Advice from a former serial sexual predator: In the Era of Harvey Weinstein, Break the Predator’s Fantasy!

Holy cow, they’re coming out of the woodwork. New allegations about new sexual predators are being published every day, it seems, in the wake of the scandal involving (former) Hollywood mogul Harvey Weinstein. It’s likely just the tip of an enormous iceberg of male behavior that’s been buried for centuries under the banner “boys will be boys,” and yet we really know very little about motivations or pathology. We think we know, but we really don’t.

The general consensus about people like Weinstein, Roger Ailes, Bill O’Reilly, Kevin Spacey, Terry Richardson, Robert Scoble, and the many others accused of sexual harassment of late is that they are sexist egomaniacs who are full of shit assholes (or even worse)! They are horrible representatives of the human race for whom there is no redemption, and they need to be locked away, perhaps even permanently. This is the perceived view of the whole #MeToo movement, and it’s hard to argue with it, because the behavior of these men is utterly indefensible; there is no “but” permitted in the discussion of sexual harassment, a lesson I learned many years ago.

The first time I heard the words “sexual harassment” associated with my name was during an exit interview long ago with the Human Resources head of a company I was leaving. “We just want you to be aware, Mr. Heaton, that we have two complaints on file concerning you and the sexual harassment of employees.” I acknowledged the events listed, but I was too stunned to say anything further. One event I shamefully had to admit to myself was accurate, and I felt terrible about it. The other, however, was — from my perspective — way overstated, but my opinion didn’t matter, because I’d made this person feel uncomfortable. The only thing about these events, in my mind, that was disconcerting was why nobody said anything at the time, so that I could have had a chance to at least apologize.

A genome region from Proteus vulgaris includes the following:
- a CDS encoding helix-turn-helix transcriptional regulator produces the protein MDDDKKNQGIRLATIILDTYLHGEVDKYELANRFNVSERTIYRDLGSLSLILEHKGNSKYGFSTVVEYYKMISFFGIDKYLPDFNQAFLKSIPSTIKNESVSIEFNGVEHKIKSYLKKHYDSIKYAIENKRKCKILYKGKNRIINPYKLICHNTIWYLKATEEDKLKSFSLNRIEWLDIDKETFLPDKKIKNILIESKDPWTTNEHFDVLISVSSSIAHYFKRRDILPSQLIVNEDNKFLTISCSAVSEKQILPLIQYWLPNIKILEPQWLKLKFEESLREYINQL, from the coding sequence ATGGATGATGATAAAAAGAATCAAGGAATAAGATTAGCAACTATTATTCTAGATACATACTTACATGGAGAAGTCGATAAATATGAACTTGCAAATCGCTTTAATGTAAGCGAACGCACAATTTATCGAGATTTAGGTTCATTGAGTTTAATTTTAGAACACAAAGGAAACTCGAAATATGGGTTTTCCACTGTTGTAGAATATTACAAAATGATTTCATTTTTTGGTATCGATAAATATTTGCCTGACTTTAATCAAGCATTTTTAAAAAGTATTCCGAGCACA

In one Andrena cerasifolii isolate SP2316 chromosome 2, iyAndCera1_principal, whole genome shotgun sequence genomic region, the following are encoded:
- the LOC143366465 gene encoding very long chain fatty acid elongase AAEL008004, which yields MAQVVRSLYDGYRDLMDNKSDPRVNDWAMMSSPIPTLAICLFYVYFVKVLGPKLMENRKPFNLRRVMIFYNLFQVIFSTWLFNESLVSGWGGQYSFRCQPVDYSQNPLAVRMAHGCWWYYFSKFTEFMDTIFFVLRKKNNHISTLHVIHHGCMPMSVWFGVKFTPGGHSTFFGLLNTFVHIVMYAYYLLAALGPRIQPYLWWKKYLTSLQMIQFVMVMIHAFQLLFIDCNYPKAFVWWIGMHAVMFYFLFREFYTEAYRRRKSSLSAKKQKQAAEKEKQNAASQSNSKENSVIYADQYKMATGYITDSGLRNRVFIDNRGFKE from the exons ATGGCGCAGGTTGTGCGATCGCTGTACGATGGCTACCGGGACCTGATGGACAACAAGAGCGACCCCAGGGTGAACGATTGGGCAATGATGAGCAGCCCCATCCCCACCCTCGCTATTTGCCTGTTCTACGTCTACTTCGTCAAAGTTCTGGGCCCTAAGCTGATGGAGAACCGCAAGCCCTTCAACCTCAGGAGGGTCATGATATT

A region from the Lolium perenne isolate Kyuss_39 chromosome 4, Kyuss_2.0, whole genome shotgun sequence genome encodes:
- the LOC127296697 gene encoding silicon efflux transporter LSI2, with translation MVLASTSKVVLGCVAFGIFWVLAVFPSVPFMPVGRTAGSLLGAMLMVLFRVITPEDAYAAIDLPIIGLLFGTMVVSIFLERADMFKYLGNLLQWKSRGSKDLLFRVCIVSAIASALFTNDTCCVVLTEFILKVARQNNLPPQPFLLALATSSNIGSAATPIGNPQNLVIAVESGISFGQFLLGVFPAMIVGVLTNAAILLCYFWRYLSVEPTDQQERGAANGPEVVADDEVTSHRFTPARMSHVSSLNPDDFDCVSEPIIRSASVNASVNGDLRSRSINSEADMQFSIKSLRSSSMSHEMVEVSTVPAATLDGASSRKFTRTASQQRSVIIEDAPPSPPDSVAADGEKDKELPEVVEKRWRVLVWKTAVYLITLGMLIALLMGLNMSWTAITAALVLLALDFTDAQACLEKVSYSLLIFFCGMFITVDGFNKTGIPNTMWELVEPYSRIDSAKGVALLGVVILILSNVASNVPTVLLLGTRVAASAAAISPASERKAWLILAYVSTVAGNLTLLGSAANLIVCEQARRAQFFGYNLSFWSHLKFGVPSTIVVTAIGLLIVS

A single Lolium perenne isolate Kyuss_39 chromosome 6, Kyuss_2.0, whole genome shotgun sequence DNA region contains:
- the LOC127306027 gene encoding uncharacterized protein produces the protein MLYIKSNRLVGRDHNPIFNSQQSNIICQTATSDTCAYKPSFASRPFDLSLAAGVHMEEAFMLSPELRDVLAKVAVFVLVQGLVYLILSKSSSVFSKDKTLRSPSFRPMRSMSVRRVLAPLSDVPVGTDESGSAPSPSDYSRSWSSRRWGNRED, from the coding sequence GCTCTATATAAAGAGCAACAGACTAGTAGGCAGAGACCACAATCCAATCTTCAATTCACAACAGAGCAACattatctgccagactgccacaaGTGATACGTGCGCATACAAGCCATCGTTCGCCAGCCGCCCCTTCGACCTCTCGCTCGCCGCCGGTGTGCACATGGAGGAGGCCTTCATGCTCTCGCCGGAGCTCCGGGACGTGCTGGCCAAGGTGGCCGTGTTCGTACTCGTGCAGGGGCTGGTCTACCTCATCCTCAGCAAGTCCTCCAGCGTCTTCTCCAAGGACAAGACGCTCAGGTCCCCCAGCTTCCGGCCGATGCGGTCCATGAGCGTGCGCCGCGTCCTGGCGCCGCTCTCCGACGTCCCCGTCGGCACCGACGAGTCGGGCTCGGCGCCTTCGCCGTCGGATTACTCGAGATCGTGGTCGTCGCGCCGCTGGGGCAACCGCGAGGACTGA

I would go on to repeat this bad behavior for years, until I crashed and burned as an addict to many things. Addiction, according to Craig Nakken, is a “pathological love and trust relationship with an object or event.” Welcome to my world.

I’ve been a member of a 12-Step program for sex addicts for longer than I care to remember. Sex addiction is very hard to overcome, and although it follows the familiar recovery model of admission, trusting a Higher Power, inventory, confession, amends, and helping others, behavioral changes are another matter entirely. Sex is not like alcohol, where the initial approach of “don’t drink” is also a part of the end result. It’s much more complicated than that with sex, because the act itself isn’t problematic; it’s what lies beneath that we all need to be thinking about in the era of Harvey Weinstein. This assumes that our culture wishes to prevent such behavior in the future. It does no good, except as a form of catharsis perhaps, to merely raise our voices in anger and disgust at Weinstein’s behavior. Besides, we need to arm women with knowledge of how to respond to predatory behavior in a way that will diffuse the situation rather than have it worsen.

Now of course I have no knowledge that Harvey Weinstein, et al, are sex addicts. Only they know for certain, but their histories fit the pattern, and their behavior reminds me a lot of my own transgressions while acting out. This does not excuse or diminish in any way the awful deeds that are coming to light. It merely gives us a different starting point in our attempts at prevention downstream and to give women different weapons to use when confronted by such on the job, at the grocery store, or even at church, or in counseling.

To a lot of people, sex addiction represents drooling and nasty reprobates masturbating while under the spell of pornography. Porn can certainly be a part of it, but a sex addict with only a porn addiction is a lucky one, for he or she hasn’t been touched by behavior that involves other people — yet. So let me tell you a bit about me, because I can speak with authority on the topic.

I was sexually abused as a little boy, felt responsible for it, hated myself, ran from myself, felt my needs would never be met by other people, so I unconsciously created a new persona that would live on my behalf. This mask was the opposite of my true self, because I just knew that there was something wrong with me and I would be vanquished and alone if anybody ever found out. I needed to master a musical instrument, for example, because I felt my real self would never be able to do so. I would only try things that I felt I had a significant chance of actually accomplishing. Failure just wasn’t an option. In all things, I needed to be a number one man, because I felt the least of all men. I needed power, because I felt so powerless, and so I became a leader in my field and worked for many, many years in a way resembling that of Mr. Weinstein, as the boss surrounded by pretty people in media.